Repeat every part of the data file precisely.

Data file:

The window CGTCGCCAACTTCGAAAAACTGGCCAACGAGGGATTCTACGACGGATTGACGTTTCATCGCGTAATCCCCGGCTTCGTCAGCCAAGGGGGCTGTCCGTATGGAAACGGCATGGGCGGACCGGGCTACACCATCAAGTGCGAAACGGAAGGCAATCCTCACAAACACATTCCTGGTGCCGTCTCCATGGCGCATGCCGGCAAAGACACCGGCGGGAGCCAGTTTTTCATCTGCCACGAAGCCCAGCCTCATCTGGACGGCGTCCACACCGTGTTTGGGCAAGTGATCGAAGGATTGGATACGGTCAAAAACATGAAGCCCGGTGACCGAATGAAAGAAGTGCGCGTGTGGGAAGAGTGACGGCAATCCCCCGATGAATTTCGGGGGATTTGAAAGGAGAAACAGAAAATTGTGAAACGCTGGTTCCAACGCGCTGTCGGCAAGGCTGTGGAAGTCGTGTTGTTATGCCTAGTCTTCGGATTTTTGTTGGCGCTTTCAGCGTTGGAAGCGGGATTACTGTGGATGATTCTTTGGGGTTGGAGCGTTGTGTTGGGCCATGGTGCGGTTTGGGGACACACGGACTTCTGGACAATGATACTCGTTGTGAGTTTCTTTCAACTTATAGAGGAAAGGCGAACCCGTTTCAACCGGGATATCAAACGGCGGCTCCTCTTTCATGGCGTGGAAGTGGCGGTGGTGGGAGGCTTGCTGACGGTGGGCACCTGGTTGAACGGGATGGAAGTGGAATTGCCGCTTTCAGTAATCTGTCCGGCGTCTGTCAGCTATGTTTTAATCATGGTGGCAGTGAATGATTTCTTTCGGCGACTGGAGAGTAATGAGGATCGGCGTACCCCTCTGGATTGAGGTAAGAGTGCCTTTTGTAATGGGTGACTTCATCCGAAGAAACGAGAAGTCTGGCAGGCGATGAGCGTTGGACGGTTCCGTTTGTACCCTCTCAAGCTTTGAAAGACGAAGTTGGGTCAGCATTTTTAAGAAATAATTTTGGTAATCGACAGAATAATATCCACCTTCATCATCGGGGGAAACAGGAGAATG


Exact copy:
The window CGTCGCCAACTTCGAAAAACTGGCCAACGAGGGATTCTACGACGGATTGACGTTTCATCGCGTAATCCCCGGCTTCGTCAGCCAAGGGGGCTGTCCGTATGGAAACGGCATGGGCGGACCGGGCTACACCATCAAGTGCGAAACGGAAGGCAATCCTCACAAACACATTCCTGGTGCCGTCTCCATGGCGCATGCCGGCAAAGACACCGGCGGGAGCCAGTTTTTCATCTGCCACGAAGCCCAGCCTCATCTGGACGGCGTCCACACCGTGTTTGGGCAAGTGATCGAAGGATTGGATACGGTCAAAAACATGAAGCCCGGTGACCGAATGAAAGAAGTGCGCGTGTGGGAAGAGTGACGGCAATCCCCCGATGAATTTCGGGGGATTTGAAAGGAGAAACAGAAAATTGTGAAACGCTGGTTCCAACGCGCTGTCGGCAAGGCTGTGGAAGTCGTGTTGTTATGCCTAGTCTTCGGATTTTTGTTGGCGCTTTCAGCGTTGGAAGCGGGATTACTGTGGATGATTCTTTGGGGTTGGAGCGTTGTGTTGGGCCATGGTGCGGTTTGGGGACACACGGACTTCTGGACAATGATACTCGTTGTGAGTTTCTTTCAACTTATAGAGGAAAGGCGAACCCGTTTCAACCGGGATATCAAACGGCGGCTCCTCTTTCATGGCGTGGAAGTGGCGGTGGTGGGAGGCTTGCTGACGGTGGGCACCTGGTTGAACGGGATGGAAGTGGAATTGCCGCTTTCAGTAATCTGTCCGGCGTCTGTCAGCTATGTTTTAATCATGGTGGCAGTGAATGATTTCTTTCGGCGACTGGAGAGTAATGAGGATCGGCGTACCCCTCTGGATTGAGGTAAGAGTGCCTTTTGTAATGGGTGACTTCATCCGAAGAAACGAGAAGTCTGGCAGGCGATGAGCGTTGGACGGTTCCGTTTGTACCCTCTCAAGCTTTGAAAGACGAAGTTGGGTCAGCATTTTTAAGAAATAATTTTGGTAATCGACAGAATAATATCCACCTTCATCATCGGGGGAAACAGGAGAATG